Melissa Febos on the Value of Craft for Writing and Life
The author of "Body Work: The Radical Power of Personal Narrative" on how writing about trauma is an act of subversion
Even before its publication, Body Work: The Radical Power of Personal Narrative, Melissa Febos’ fourth book and her first on craft, has reignited conversations about the impulse to write—and silence—stories of violation and trauma. But Body Work is not a manifesto for literary suffering. It is an articulate call for understanding writing, especially autobiographical writing, as part of a larger liberatory politics, one that relies as much on deep personal introspection, as on collective and aesthetic engagement. For Febos, writing begins with waking up to the oppressive histories that inform our preconceptions of genre, aesthetic quality, creativity, and, perhaps most importantly, what kind of story is worth telling.
I read Body Work much as I read her third book, Girlhood: feverishly, drinking up the frankness and nuance with which Febos documents the subtle and secreted pains of living in an unequal world. Though I was already familiar with her work when I first read Girlhood, I was at the time writing about—and therefore unearthing—memories of how my own body had been taken and abused by boys and men. Girlhood felt daring in its simplicity—the courage it had to say, of ordinary and everyday experiences, that is violence.
I corresponded with Febos during the long first month of 2022. We discussed representations of sex and trauma, and how teaching, writing, and the lifelong work of examining how powers structures live within our bodies, are all interconnected practices.
Amanda Montei: In “The Return,” you describe the title of your book Abandon Me coming to you so clearly and certainly that you understood “why the Greeks assigned such moments to the will of powers beyond the self.” You write that despite this feeling that title “was not a gift from any muse” but rather “an intention, a decision come from deeper than my conscious mind, a wish, a prayer.” Can you share how you arrived at the title Body Work for this collection?
Melissa Febos: Tucked inside every book title is another story, invisible to readers, of the journey the writer took to arrive at those few but important words. Each of my book titles has a really different story. Body Work is sort of the least interesting, I think. It came from essentially spitballing phrases that suggested the right mood. I wanted to signal to potential readers that the book was not a typical prescriptive craft book, that it was less about how to deploy any kind of technical skill than how to integrate craft into the other fundamental processes of our lives, and how I’ve done that.
We don’t talk about writing that way in classrooms, or at least that’s not the tradition historically. It’s often been taboo to talk about craft in terms of the personal—our psychology, our wounds, our politics, and perhaps most of all, our bodies. Of course, we bring all of these to our work, it is all in the work, but it’s considered sort of gauche to talk about in terms of craft, as if craft can and should exist in this intellectual vacuum that isn’t subject to the lower concerns of our beings. Referring to the body seemed to me the most direct way of signaling that I wanted to do an opposite kind of work. I almost titled the book after the first essay in it: “In Praise of Navel Gazing,” but I thought, why just the navel?, let’s step all the way into this exploration of process, let me bring the whole body right onto the cover of it.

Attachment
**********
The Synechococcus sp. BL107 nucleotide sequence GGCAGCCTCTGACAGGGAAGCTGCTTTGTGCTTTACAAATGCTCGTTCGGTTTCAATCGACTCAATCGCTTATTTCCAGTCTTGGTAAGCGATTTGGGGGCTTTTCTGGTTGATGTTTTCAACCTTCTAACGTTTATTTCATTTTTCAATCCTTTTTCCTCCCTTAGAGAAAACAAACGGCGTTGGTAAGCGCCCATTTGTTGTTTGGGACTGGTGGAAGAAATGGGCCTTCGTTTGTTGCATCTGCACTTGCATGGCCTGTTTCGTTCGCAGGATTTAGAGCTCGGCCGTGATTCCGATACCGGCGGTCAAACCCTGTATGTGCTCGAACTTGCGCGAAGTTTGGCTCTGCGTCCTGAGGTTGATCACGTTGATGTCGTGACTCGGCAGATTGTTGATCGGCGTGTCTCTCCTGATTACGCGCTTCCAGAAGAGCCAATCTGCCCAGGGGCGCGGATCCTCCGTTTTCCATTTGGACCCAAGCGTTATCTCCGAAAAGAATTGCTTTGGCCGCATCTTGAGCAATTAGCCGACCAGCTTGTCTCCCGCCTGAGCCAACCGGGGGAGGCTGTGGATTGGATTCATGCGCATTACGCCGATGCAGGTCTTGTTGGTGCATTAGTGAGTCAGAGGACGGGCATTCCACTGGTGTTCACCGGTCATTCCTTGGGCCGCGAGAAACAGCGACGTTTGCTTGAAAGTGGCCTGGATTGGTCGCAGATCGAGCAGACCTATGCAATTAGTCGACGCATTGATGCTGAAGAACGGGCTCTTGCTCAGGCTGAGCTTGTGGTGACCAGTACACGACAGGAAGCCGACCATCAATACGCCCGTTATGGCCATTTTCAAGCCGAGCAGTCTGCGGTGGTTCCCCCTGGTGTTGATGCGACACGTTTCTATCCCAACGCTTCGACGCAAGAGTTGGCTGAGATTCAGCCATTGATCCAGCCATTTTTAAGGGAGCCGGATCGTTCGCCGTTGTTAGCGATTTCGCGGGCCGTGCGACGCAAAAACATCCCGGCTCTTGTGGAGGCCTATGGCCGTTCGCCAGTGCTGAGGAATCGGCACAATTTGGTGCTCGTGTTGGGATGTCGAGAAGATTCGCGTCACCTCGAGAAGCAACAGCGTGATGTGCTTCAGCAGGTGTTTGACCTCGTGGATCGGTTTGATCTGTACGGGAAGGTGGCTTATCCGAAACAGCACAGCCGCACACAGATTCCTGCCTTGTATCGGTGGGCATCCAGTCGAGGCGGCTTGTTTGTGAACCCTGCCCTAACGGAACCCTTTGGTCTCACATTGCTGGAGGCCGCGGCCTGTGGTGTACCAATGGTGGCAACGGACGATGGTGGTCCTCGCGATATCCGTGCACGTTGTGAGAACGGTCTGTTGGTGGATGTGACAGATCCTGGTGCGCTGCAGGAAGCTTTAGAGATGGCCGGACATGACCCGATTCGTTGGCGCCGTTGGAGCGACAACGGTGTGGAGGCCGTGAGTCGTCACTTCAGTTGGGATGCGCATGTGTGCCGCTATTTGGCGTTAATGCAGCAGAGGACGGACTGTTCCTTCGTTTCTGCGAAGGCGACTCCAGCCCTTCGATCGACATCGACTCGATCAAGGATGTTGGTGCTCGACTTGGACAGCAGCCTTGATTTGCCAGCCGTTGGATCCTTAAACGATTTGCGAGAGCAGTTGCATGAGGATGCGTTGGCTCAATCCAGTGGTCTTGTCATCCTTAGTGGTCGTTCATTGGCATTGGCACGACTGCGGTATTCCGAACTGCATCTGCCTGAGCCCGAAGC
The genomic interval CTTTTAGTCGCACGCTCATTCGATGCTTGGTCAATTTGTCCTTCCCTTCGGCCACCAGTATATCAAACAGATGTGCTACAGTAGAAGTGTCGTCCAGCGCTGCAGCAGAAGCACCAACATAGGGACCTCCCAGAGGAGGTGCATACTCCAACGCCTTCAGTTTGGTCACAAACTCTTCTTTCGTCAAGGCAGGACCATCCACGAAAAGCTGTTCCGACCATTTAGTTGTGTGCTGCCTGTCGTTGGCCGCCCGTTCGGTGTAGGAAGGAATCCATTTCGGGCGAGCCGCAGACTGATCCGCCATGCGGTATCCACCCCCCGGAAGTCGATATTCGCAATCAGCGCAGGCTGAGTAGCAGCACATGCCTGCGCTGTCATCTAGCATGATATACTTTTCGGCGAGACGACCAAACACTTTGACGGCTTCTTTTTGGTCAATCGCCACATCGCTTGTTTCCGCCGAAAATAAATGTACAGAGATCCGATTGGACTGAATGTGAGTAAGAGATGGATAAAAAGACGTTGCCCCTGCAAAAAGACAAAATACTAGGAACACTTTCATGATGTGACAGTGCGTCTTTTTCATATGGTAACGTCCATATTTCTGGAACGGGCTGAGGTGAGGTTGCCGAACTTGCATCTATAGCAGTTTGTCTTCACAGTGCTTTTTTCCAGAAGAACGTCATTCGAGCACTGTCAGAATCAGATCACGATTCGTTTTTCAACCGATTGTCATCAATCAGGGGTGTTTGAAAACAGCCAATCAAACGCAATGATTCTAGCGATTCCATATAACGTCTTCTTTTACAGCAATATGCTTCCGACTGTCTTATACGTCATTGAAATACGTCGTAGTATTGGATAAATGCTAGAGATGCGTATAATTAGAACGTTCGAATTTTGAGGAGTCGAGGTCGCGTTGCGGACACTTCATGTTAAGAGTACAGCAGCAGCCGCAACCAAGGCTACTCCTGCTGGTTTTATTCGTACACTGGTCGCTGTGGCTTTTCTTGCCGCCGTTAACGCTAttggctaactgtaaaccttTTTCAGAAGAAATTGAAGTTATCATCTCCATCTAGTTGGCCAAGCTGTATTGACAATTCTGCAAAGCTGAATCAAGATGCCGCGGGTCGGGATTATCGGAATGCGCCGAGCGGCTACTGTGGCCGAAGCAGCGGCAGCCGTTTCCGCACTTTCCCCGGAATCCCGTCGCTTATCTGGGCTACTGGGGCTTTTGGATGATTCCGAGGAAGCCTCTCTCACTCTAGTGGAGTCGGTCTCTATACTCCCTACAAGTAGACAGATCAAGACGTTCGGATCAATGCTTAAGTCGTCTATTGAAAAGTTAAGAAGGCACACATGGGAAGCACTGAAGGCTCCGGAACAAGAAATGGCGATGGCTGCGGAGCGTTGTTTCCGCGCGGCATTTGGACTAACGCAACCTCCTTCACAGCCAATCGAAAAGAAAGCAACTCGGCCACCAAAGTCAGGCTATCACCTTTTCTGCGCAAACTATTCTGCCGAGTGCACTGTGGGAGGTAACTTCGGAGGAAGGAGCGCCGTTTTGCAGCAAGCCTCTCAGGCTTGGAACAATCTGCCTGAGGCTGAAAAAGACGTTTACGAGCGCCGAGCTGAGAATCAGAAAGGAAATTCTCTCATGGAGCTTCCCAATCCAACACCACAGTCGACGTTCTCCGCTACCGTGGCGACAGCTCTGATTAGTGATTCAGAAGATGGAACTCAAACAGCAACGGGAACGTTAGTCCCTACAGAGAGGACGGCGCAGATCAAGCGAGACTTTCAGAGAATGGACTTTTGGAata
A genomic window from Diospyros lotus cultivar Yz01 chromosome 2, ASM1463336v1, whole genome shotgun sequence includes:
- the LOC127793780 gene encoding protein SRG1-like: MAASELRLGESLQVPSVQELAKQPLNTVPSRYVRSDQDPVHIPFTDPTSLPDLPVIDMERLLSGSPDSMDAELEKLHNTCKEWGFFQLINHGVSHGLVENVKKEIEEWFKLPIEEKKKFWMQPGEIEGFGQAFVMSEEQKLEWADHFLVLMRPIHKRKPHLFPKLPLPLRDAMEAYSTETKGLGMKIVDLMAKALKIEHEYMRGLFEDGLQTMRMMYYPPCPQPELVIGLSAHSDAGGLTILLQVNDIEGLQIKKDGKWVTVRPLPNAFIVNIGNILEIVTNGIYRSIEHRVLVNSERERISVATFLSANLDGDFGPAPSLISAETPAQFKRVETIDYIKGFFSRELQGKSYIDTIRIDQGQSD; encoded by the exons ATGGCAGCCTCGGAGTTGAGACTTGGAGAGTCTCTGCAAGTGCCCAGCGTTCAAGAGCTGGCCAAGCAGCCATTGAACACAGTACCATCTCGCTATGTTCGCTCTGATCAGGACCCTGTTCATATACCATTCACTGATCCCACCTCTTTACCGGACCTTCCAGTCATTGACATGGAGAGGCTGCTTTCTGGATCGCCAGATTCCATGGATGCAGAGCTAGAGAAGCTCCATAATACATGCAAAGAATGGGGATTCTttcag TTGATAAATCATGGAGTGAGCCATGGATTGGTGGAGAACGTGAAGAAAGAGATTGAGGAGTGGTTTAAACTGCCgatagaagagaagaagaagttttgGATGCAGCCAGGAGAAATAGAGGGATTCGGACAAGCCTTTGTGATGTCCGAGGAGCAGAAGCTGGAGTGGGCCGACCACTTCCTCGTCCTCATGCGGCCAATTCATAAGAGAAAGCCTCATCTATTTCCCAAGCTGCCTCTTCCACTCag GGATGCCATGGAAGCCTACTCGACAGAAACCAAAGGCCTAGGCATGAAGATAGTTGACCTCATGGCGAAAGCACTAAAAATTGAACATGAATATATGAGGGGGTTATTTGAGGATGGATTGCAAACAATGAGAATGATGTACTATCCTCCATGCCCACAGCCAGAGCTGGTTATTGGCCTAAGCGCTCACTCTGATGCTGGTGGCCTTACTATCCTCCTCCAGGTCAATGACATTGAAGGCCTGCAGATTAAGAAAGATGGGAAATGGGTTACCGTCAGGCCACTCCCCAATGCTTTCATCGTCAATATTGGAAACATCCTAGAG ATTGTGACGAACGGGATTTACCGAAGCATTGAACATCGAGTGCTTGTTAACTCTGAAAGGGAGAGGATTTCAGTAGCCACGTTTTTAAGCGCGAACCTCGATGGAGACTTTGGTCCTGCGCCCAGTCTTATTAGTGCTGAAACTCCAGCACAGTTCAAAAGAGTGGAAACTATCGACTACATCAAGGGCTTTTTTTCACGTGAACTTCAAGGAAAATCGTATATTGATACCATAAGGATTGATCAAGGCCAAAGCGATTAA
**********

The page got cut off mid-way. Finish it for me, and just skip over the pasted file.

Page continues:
AM: You write in detail in your essay “In Praise of Navel Gazing” about how the feminization and trivialization of personal writing is built upon the presumption that a woman who thinks is oxymoronic. Do you think there are elements of these sexist standards in the genre of craft writing as well?
MF: I think sexism and the false binary between what we associate with the “female” (domestic, emotional, corporeal) and “male” (intellectual) is baked into every element of our society, so, yes, it is certainly lurking within the genre of craft writing. The western canon, which is what most informs our literary methods and standards, is almost entirely populated by white men. How could that not create a masculinist ideal, a hierarchy that reflected the social values that elevated the work of those men?
Women (along with many other groups of people) have been summarily classed as inferior and anti-intellectual for longer than we have not. There are lots of people who have been writing about this for longer than I’ve been alive—I’d point to Helene Cixous’s écriture feminine as a good example, and obviously Virginia Woolf. This has shifted some in the past decade, and that shift is speeding up, as evidenced by the work of writers like Matthew Salesses, Felicia Rose Chavez, and Jane Alison.
AM: I love the section in “Mind Fuck” in which you describe coming to the realization that one “may need to be awake to their own sex” to write an awakened sex scene—a thesis, you say, you were hoping to avoid. Can you share a bit more about why you were hesitant to come to such a conclusion?
MF: I think people get the impression from my writing that I really enjoy and am drawn to processes of psychological awakening. Like, therapy is my idea of fun or something. In a way, it’s true, but almost entirely relegated to writing. Most of my god-given instincts tell me to box up my feelings and shove them into a storage space in my psyche. They suggest that eating candy and smoking cigarettes and watching Netflix is a far superior experience to excavating my own psyche and experience to draw insight that might transform me and liberate my mind and body from patriarchal structures. Those are the same instincts that would have me (and for a while a long time ago, did have me) shooting speedballs and engaging in various criminal activities. Heeding them would have had me dead years ago. So, I have very conscientiously cultivated an alternate set of instincts, ones that direct me to pastimes that will keep me alive. Getting sober at 23 was really the start of it, though I think I was much younger when I understood the artistic process as one of refuge and recovery, a place where I could say the unsayable and tease apart the concepts and beliefs that I otherwise took for granted.